Moon Olympics

The Latest Word from John Ed Mathison

A wise man once told me, “Do the things that God created you to do – and avoid the things that God instructed you not to do.” That’s good wisdom. We get in deep trouble when we don’t follow it. It happened to Charlie Duke, one of the astronauts on Apollo 16.

Apollo 16 was launched 3 years after Neil Armstrong touched the moon. It was the fifth mission to land men on the moon and then return them to earth. The overall purpose of Apollo 16 was to optimize the capability for scientific return.

In an interview with Business Insider, Charlie Duke, Apollo 16 astronaut, relates a story of how he almost died on the moon. It came because he was trying to be cute and do something he shouldn’t be doing.

John Young was the mission commander. Young and Duke were out “moon walking” and had a few minutes before returning to the lunar module. Duke decided to do something that he thought you could do on the moon that you couldn’t do on the earth. He called it “Moon Olympics.” He was going to break all the records for the high jump because of the very small amount of gravity on the moon. But the weight of his suit and support system strapped to his back proved to be too heavy. He fell on his back.

The vital systems in his backpack were potentially damaged. He said, “The backpack weighed as much as I did, so I went over backwards. It’s a fiberglass shell and it contains all your life support systems. If it broke, I was dead.”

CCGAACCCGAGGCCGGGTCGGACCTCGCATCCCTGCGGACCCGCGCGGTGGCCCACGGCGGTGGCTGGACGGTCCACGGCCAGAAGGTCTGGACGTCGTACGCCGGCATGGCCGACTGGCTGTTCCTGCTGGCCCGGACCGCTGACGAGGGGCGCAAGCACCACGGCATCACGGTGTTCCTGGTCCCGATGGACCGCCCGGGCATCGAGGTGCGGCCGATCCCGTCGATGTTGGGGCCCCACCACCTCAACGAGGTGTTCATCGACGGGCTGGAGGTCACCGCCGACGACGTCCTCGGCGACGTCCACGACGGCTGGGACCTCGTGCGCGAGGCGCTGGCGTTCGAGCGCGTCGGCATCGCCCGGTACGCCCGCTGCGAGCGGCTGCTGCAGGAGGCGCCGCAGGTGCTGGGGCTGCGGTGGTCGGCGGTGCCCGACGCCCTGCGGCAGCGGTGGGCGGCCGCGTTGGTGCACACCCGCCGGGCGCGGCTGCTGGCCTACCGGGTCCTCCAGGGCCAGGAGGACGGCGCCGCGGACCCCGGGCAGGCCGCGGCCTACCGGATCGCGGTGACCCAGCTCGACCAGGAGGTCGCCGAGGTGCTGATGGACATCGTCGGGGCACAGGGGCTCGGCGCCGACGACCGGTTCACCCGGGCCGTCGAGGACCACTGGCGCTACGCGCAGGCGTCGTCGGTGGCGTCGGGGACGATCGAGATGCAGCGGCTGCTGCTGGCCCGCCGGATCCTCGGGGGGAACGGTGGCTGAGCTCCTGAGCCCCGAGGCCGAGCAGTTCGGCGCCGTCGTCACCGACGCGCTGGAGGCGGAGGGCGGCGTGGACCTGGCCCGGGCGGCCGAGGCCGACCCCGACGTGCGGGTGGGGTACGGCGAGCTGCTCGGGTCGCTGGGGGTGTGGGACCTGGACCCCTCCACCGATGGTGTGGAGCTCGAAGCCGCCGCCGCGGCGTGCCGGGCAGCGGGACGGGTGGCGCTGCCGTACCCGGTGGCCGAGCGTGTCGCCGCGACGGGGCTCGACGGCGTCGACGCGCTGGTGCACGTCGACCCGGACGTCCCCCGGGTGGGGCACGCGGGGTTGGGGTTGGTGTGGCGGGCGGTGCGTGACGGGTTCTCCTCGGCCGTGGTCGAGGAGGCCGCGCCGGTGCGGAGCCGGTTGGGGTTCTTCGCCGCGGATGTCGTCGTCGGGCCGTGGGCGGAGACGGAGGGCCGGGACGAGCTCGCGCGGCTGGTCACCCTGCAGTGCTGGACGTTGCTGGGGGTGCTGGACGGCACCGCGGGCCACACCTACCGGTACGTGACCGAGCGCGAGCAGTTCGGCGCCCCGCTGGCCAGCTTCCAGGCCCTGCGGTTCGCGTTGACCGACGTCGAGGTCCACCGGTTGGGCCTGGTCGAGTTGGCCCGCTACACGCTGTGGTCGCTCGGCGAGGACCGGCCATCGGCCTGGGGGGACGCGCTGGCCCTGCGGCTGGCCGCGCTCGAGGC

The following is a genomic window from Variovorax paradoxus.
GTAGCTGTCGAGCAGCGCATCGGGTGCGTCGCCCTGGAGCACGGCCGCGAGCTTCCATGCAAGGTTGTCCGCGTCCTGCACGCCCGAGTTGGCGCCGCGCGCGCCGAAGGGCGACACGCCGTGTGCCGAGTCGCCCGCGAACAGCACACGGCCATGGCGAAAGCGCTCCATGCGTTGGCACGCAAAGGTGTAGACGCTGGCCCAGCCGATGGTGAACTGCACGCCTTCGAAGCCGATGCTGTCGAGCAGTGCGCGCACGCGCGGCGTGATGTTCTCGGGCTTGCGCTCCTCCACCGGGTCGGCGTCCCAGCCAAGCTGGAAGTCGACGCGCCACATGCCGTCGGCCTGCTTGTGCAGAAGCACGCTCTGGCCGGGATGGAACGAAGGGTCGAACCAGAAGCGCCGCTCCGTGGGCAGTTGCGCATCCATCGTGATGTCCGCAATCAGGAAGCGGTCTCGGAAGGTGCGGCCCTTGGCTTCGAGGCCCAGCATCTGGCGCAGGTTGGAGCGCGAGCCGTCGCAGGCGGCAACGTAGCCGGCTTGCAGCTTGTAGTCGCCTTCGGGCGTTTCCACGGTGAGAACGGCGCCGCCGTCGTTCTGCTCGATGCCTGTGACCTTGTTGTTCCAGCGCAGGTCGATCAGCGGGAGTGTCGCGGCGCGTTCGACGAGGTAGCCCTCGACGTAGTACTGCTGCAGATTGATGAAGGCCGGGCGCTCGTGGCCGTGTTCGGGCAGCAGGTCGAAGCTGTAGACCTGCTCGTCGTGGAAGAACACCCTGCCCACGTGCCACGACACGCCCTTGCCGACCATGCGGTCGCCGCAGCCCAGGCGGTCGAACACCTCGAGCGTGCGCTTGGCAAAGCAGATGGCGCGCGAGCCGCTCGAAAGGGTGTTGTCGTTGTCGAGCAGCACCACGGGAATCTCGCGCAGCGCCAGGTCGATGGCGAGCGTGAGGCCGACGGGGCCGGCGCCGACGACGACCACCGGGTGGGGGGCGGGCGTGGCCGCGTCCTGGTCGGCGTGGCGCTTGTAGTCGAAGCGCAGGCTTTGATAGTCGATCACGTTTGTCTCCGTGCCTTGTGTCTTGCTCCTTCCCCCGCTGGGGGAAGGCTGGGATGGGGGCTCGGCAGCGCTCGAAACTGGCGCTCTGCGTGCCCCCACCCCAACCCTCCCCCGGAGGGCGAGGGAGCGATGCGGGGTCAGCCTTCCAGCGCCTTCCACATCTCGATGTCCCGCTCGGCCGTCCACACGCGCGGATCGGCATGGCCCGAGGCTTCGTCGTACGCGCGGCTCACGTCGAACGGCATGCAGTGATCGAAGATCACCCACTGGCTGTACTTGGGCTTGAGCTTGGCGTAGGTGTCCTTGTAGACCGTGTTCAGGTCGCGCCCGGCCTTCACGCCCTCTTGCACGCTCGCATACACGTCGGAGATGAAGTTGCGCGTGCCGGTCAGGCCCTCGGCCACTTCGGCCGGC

Young helped Duke to his feet, and they very carefully made their way back to the lunar module. Duke was listening to see if there was any hissing sound that would indicate a tear in his space suit. He also was hoping that none of his life support systems were broken. Duke said, “I learned a lesson. Never do anything in space that you haven’t practiced – and we had not practiced the high jump.”

There are certain laws that cover the universe. One of those is gravity. It’s different on the moon, but it’s still in effect. We don’t break the law of gravity – the law of gravity breaks us. If you jump out of a 2-story window, don’t expect to float. Regardless of who you are, you will hit the ground!

Some people think the laws of God are optional. Some even think that if you’re living “on the moon,” you don’t have to obey God’s directions for living. The Bible gives us the 10 commandments. They are not the 10 suggestions. They are given for our benefit to help us live effectively. We don’t break the 10 commandments – the 10 commandments will break us.

God’s children obey their Father. John writes, “Whoever says I have come to know Him but does not habitually keep focused on and obey His commandments is a liar and the truth is not in Him.” (I John 2:4) Read also Deuteronomy 4:2; 30:8; Psalms 119:115; Jeremiah 7:23; John 15:10; I John 5:3

Whether you are on the moon or on the earth, accept and obey the things God has put in place. Don’t get cute. Don’t become arrogant. Don’t begin to think that you are above God’s laws. Submit to and obey God’s rules. Do the things God created you to do, and avoid the things God told you not to do.

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